Almost hidden in that list is a damning title: youth pastor. Because Ron Robinson has been arrested on "federal charges for distribution or receipt of child pornography and possession of and access with intent to view child pornography." Hence my certainty there have been more developments since his arrest. 

Now, I'm not going to talk about his guilt or innocence because aside from the stuff noted above, I don't know anything about it. But I've seen enough Law & Order: SVU episodes to know that there is a high bar for prosecutors to meet to start a potentially costly federal case while the air is full of states and the government crying austerity. So I'm presuming at least some guilt. 

I don't have any experience or insight to bring to Robinson's case. What I have mostly is a couple questions. Why do so many people later charged with child endangerment of any kind seek positions in the clergy? And what is the UU response to it happening in our denomination?

That clerical malfeasance includes sexual abuse of kids isn't new. Like teachers, foster parents, police, social workers, every position that has some measure of authority over them, there are many, many examples among religious leaders of every faith of taking advantage of children in some way. And while prosecution of these cases may be new, it's certain that the practice is very old, in some faiths may even be codified. (This link is included, not for its authority, but for its examples from multiple faiths.) But some practices continue now. Not only, of course, in Catholicism, but among  Protestant groups, among Jews, HindusBuddhists even among Animists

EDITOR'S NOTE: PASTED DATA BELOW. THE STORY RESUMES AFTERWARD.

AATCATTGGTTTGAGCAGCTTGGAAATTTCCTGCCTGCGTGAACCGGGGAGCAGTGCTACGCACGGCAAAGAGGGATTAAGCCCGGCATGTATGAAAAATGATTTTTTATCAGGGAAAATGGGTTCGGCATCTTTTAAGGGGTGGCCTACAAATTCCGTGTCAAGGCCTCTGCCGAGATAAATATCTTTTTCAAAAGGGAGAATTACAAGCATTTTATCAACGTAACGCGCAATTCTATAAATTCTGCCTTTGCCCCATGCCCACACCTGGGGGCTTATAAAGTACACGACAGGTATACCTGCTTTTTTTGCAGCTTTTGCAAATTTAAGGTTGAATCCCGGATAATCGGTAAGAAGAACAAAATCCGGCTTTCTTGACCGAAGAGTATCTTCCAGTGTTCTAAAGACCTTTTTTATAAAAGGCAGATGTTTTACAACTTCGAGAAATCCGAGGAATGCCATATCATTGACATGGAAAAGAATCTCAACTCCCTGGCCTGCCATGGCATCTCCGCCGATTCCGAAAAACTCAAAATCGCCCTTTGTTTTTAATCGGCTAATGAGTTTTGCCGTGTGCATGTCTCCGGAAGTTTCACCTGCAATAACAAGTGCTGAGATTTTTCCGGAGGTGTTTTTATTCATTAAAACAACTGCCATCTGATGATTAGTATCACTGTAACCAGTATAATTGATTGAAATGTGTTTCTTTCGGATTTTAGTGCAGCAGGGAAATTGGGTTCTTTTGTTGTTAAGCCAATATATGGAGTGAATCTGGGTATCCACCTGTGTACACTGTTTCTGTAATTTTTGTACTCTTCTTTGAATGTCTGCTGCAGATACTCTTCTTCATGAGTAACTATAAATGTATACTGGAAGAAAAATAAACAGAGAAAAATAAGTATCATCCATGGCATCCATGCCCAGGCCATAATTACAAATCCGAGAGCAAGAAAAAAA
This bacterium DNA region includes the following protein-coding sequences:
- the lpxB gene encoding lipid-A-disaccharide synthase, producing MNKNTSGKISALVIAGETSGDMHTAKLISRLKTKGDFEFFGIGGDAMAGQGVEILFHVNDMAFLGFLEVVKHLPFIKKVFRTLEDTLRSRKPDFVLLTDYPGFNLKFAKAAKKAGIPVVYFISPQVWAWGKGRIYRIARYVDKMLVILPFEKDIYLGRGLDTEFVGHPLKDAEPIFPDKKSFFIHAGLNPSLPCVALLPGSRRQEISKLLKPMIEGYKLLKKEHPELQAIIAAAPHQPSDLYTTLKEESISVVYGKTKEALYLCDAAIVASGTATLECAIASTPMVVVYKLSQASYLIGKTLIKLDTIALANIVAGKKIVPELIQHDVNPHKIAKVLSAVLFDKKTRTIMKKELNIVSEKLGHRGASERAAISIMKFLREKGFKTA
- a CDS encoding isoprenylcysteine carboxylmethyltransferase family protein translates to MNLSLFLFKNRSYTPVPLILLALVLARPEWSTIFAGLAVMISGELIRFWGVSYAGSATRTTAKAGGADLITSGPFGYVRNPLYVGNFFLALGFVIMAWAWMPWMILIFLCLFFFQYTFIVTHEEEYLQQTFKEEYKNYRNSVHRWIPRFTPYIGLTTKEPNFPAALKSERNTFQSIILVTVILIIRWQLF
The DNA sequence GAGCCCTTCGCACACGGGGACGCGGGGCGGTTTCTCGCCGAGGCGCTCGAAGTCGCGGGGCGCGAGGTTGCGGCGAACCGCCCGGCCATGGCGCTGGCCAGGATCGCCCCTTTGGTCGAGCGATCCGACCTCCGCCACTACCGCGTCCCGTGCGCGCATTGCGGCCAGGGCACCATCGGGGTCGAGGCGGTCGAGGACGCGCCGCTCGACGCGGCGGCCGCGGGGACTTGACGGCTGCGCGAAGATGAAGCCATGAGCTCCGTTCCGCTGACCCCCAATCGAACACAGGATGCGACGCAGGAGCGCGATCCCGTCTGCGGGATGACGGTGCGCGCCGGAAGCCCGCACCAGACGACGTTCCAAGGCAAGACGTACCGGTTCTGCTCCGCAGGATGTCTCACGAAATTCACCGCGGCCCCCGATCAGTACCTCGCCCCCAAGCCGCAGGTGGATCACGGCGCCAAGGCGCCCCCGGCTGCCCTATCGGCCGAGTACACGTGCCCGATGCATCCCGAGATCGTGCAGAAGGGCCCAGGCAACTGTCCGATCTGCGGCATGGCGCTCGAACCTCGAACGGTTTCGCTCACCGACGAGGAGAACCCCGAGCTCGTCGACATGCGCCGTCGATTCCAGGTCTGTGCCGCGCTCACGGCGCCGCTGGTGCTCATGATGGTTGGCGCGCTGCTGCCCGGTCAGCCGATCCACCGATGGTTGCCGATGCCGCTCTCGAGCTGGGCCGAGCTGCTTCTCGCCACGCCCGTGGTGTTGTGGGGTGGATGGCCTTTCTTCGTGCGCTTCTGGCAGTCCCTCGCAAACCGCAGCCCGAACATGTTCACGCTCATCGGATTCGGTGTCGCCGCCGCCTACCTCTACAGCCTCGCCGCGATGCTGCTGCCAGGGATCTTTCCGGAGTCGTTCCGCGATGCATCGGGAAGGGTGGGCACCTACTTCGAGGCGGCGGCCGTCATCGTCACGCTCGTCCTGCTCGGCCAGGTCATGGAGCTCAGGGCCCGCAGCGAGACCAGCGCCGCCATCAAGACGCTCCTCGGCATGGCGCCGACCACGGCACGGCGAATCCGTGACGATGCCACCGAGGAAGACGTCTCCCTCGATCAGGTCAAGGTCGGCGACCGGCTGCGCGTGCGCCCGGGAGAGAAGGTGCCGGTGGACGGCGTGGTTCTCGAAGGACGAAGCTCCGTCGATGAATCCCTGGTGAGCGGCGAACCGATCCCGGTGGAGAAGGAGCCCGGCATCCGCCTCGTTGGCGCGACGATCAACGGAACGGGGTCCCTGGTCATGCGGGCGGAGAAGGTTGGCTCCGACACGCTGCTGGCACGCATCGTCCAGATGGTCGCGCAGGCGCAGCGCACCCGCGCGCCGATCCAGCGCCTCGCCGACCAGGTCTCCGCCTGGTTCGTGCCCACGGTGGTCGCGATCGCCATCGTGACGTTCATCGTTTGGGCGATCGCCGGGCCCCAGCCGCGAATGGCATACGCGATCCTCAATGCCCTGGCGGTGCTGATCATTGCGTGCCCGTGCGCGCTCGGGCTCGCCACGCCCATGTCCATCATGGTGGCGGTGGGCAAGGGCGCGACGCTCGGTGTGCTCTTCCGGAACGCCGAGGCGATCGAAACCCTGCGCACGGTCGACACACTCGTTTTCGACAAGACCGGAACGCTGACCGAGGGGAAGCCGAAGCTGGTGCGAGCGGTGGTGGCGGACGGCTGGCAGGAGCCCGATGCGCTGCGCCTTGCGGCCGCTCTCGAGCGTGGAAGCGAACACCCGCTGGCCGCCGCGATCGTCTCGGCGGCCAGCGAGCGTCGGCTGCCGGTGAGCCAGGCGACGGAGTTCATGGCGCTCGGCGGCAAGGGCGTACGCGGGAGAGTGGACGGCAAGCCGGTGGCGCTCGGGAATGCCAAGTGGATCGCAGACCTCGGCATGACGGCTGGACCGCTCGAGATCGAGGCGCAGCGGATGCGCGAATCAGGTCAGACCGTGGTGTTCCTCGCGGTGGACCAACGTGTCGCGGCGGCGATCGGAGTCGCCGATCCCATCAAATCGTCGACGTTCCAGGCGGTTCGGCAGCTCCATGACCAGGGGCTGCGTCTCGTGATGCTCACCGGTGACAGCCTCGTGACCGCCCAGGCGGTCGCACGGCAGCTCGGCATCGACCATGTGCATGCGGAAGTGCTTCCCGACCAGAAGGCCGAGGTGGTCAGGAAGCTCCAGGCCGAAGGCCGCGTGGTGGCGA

Religious leaders are perhaps most susceptible to the delusion that their position of power is a role assigned by God and that, if they want something, God must want it too. I don't think it's putting too fine a point on it that, while I'm sure few contemporary religious abusers would put this in such a straightforward way, what it often comes down to is they feel authorized, by their position and respect and the tendency of congregations and individuals to defer to them, to rationalize their abusive behavior (or in the case of child porn, their viewing someone else getting away with it) as being something they have the imprimatur of the group to do (or in the case of viewers, the thrill of watching someone else do it). You feel a powerful tingle when you get away with something you know you shouldn't do; I've felt that with theft. 

So we know it happens. What do UUs do when it happens among us?

The first thing, obviously, is to remove the abuser from that position, and that was done. As I understand the news, Robinson was brought to the cops' attention by his use of a website they were monitoring, but I like to think anyone who caught wind of his behavior among his congregation would have reported him. I don't know if I would have talked with him first.